DACA and Congress: “The repeated failure to pass bills has left America with immigration laws that are unenforceable.”


Here is a dispassionate and rational editorial stance on DACA and the Dreamers, but will Congress act rationally?

What a wretched place we’ve become.

Donald Trump is right: Congress should pass DACA (The Economist)

The repeated failure to pass bills has left America with immigration laws that are unenforceable

IF YOU could design people in a laboratory to be an adornment to America they would look like the recipients of DACA. Deferred Action for Childhood Arrivals, an executive action issued in 2012 by Barack Obama to protect most of those who were brought to the country as children from deportation, covers about 800,000 people. They are a high-achieving lot. More than 90% of those now aged over 25 are employed; they create businesses at twice the rate of the public as a whole; many have spouses and children who are citizens. They are American in every sense bar the bureaucratic one.

Correcting that ought to be about as hard politically as declaring a new public holiday …

 … But the choice on DACA is not between the rule of law and rule by presidential edict. It is between two different types of legal failure—executive actions that are possibly unconstitutional and a set of immigration laws that are definitely impossible to enforce.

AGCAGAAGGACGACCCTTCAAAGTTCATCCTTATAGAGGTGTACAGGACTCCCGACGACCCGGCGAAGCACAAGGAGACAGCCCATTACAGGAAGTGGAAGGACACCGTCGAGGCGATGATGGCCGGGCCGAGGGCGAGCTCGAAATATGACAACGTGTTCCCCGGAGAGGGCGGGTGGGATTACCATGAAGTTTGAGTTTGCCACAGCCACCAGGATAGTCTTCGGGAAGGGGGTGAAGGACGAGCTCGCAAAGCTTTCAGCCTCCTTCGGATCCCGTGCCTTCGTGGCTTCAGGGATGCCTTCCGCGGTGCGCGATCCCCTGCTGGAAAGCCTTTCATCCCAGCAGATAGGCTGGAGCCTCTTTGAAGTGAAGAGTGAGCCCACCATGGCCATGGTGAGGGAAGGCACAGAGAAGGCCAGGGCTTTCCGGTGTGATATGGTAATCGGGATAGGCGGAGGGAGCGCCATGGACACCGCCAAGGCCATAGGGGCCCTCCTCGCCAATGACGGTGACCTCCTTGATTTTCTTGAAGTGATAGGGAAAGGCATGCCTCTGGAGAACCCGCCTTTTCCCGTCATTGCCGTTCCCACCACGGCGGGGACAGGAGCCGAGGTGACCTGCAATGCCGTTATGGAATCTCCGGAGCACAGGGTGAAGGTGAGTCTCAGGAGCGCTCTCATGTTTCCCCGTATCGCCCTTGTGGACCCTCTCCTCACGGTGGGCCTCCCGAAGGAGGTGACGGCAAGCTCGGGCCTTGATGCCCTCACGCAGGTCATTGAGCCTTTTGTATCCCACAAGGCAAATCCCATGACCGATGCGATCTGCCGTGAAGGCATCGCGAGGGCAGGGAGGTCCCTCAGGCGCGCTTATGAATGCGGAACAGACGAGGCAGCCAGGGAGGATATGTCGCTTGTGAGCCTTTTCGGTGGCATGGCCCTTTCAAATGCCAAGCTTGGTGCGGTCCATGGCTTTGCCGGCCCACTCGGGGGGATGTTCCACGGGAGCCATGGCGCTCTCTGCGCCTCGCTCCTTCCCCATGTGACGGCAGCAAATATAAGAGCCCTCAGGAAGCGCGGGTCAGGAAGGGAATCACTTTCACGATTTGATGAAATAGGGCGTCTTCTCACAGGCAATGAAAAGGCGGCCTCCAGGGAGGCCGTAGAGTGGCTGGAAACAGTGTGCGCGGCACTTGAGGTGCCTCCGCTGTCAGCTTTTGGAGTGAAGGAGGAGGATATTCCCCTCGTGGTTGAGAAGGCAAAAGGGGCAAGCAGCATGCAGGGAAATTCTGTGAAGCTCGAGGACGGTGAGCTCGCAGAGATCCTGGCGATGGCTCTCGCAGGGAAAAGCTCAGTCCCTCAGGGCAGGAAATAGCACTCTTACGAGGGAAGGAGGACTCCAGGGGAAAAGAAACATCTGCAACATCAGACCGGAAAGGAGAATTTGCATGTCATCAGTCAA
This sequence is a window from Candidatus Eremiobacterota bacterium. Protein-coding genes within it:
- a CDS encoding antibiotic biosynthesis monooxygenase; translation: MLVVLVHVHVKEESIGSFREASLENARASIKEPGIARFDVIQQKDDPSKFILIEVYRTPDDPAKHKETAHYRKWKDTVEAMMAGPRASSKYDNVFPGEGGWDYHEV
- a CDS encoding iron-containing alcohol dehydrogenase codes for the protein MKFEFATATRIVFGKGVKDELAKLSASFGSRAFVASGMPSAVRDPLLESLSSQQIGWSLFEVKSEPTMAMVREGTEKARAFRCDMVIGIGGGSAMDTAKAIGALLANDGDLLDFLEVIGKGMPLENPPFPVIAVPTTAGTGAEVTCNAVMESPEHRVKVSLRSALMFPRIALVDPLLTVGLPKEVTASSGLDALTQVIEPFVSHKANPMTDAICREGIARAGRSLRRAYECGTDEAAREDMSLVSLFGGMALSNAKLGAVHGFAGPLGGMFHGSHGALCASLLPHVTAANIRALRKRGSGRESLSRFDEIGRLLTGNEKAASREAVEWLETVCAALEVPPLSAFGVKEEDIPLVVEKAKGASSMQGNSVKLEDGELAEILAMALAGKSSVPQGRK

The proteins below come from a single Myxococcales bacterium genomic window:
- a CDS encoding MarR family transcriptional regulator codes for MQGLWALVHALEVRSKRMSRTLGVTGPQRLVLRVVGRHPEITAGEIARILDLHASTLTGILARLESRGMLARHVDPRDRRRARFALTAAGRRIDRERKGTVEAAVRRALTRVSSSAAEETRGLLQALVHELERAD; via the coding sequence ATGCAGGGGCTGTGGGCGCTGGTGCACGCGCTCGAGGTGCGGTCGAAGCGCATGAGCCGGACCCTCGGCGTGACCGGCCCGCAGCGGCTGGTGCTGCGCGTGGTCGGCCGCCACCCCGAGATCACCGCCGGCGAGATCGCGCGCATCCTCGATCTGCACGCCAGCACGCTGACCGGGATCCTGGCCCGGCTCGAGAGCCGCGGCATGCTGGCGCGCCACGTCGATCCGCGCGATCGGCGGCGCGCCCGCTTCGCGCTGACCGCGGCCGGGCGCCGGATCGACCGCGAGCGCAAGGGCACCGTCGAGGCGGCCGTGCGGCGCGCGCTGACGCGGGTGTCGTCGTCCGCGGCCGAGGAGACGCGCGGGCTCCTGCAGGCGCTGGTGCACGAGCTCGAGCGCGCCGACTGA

The solution …

 … is for Congress to write DACA, or something like it, into law. Yet the long-running saga over DACA and its recipients, whose average age is now 25, has been another sign that Congress’s default setting is to inaction. Mr Obama issued his executive action after years of waiting for Congress to write legislation. Congressmen ducked the decision, leading the president to take it unilaterally, on questionable authority.

A sensible conclusion.

Better if the lawmakers who spent years denouncing Mr Obama for grabbing power from Congress now choose to exercise that power themselves. The alternative is an act of economic and moral self-harm, in which Congress would further undermine both itself and the standing of the law.